Redskins general manager Bruce Allen felt the need to respond to the 50 U.S. Senators that want the organization he works for to change their nickname.

While the politicians believe the name Redskins is offensive, Allen argued the opposite in this letter, explaining, in his opinion, that it's essentially a term of endearment.

He wrote that the term Redskin originated as a term of solidarity and that Native Americans designed the logo used today. He also touted the organization's Washington Redskins Original American Foundations and the work it does.

"It is our mission to help tackle the troubling realities facing so many tribes across our country, by providing resources and genuine opportunities to those in need," Allen said.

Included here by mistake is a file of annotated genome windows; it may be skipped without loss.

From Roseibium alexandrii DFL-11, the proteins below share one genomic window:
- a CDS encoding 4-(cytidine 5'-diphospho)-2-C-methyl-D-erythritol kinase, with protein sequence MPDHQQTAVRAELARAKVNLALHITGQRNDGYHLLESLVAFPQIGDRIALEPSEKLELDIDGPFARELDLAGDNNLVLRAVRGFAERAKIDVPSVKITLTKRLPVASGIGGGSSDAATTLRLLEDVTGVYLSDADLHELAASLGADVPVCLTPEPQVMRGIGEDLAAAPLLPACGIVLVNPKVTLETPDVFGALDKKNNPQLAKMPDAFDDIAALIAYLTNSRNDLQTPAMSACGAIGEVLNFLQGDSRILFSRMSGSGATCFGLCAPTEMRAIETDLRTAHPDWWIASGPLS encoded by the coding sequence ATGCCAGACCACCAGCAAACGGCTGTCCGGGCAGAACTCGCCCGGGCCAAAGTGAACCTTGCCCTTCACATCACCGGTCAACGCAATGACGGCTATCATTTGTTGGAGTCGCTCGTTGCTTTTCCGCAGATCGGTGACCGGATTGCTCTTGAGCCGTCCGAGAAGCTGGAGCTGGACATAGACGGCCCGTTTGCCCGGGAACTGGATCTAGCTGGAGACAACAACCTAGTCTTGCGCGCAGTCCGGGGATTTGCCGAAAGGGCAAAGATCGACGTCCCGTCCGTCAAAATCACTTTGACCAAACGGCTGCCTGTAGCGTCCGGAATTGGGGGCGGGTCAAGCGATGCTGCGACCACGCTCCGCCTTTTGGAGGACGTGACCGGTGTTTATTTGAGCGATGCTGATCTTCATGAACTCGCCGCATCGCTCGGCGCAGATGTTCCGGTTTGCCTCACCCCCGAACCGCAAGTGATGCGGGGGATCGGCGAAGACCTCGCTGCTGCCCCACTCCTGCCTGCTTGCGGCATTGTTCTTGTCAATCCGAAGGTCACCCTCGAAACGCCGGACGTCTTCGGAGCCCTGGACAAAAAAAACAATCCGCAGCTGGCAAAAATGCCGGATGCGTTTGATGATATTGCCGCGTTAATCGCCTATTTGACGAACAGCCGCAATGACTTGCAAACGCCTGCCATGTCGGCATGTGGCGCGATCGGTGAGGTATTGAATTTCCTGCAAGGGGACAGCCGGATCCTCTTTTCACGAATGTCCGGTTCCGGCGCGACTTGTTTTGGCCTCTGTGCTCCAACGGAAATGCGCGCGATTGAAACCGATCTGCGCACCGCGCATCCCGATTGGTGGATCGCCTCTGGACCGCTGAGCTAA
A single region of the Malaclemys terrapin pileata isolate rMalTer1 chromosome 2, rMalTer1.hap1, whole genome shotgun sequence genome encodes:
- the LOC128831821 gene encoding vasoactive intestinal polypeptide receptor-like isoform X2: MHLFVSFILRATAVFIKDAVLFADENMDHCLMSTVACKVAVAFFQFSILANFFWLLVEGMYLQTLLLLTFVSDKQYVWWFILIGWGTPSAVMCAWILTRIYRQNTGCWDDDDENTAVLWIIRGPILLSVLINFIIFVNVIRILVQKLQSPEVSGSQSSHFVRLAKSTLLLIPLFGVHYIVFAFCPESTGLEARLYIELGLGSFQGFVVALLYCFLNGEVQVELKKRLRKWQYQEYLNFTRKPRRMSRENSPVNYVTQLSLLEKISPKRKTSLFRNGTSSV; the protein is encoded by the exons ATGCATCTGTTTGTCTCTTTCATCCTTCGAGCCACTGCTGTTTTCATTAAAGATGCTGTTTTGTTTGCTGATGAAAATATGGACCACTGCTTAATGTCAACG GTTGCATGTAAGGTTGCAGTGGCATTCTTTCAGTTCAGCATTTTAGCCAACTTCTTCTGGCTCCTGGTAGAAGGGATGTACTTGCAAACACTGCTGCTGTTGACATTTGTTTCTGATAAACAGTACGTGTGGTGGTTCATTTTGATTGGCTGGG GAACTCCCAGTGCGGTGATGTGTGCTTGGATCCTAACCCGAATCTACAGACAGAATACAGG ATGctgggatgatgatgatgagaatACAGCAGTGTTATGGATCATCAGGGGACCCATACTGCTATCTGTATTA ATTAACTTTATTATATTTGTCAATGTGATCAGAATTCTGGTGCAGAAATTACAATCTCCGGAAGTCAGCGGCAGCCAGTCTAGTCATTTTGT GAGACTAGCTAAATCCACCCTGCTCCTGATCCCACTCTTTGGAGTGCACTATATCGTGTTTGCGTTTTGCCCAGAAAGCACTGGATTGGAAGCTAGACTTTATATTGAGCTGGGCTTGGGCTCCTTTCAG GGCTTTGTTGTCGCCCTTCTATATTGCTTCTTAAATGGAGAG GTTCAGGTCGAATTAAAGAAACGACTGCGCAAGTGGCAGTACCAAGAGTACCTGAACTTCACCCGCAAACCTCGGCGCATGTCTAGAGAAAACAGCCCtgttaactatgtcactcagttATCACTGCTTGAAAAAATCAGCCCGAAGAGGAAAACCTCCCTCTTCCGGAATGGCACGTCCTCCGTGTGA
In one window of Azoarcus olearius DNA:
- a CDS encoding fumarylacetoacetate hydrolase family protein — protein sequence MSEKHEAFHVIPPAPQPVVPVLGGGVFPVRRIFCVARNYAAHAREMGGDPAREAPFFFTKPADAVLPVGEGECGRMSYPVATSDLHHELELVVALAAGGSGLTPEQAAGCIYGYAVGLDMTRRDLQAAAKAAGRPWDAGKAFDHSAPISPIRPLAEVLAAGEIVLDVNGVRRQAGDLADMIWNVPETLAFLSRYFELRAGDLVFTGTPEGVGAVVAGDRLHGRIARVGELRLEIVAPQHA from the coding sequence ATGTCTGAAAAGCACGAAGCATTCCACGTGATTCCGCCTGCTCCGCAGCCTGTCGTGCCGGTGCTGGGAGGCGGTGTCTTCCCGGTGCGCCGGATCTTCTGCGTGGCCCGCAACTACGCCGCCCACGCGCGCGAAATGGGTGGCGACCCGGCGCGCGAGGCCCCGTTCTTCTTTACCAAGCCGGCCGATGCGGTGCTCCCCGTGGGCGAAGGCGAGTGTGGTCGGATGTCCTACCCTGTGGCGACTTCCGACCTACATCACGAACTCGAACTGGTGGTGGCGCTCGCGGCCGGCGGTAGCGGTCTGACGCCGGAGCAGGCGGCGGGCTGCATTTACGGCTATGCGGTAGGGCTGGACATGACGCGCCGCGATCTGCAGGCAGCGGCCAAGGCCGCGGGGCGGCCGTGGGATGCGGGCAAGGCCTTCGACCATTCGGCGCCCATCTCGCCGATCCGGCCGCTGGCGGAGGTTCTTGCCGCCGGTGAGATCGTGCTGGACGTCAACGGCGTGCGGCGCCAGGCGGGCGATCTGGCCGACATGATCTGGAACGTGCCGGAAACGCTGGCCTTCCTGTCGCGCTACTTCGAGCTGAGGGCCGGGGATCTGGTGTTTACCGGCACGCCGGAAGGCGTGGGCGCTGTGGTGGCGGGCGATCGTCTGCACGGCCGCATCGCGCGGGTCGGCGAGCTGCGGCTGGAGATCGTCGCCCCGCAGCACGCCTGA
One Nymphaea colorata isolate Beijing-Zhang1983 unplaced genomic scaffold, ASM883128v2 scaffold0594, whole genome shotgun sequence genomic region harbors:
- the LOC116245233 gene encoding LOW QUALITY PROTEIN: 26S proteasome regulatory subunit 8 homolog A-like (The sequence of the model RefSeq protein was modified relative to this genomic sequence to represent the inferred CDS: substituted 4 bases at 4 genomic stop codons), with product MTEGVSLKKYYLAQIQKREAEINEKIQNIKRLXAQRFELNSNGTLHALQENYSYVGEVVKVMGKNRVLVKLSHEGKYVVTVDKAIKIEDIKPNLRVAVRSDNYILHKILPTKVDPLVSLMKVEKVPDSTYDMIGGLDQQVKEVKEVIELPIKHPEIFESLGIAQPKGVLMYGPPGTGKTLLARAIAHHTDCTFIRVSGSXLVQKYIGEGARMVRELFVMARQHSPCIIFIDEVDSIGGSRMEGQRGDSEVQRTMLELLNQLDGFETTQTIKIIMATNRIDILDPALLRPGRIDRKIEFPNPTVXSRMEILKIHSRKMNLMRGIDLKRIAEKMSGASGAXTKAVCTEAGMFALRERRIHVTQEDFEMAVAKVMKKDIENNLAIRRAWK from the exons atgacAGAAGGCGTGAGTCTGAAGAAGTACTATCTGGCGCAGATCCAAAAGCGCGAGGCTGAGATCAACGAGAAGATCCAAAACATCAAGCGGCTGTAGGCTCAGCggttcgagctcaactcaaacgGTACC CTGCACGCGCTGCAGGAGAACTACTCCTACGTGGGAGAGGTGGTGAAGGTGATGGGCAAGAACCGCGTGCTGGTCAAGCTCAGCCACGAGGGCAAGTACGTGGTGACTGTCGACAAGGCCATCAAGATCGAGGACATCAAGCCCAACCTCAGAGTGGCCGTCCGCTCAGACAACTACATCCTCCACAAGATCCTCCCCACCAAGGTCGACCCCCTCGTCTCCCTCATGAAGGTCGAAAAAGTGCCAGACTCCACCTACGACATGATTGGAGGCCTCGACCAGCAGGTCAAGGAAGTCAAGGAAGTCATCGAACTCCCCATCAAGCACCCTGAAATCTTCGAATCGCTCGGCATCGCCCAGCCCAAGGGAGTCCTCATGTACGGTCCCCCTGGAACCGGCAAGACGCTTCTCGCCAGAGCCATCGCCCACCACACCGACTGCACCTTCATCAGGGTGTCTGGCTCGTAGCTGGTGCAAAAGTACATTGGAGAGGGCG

Regardless of the interpretation of the word when the nickname was decided and when the logo was designed, there are people in 2014 that are offended that a team would use a Native American as a mascot, as well as using a term that some view as pejorative. Regardless of any statistics used, there's a clear voice being heard on this issue.

That's something the organization should consider, instead of reacting on the defensive time and time again.

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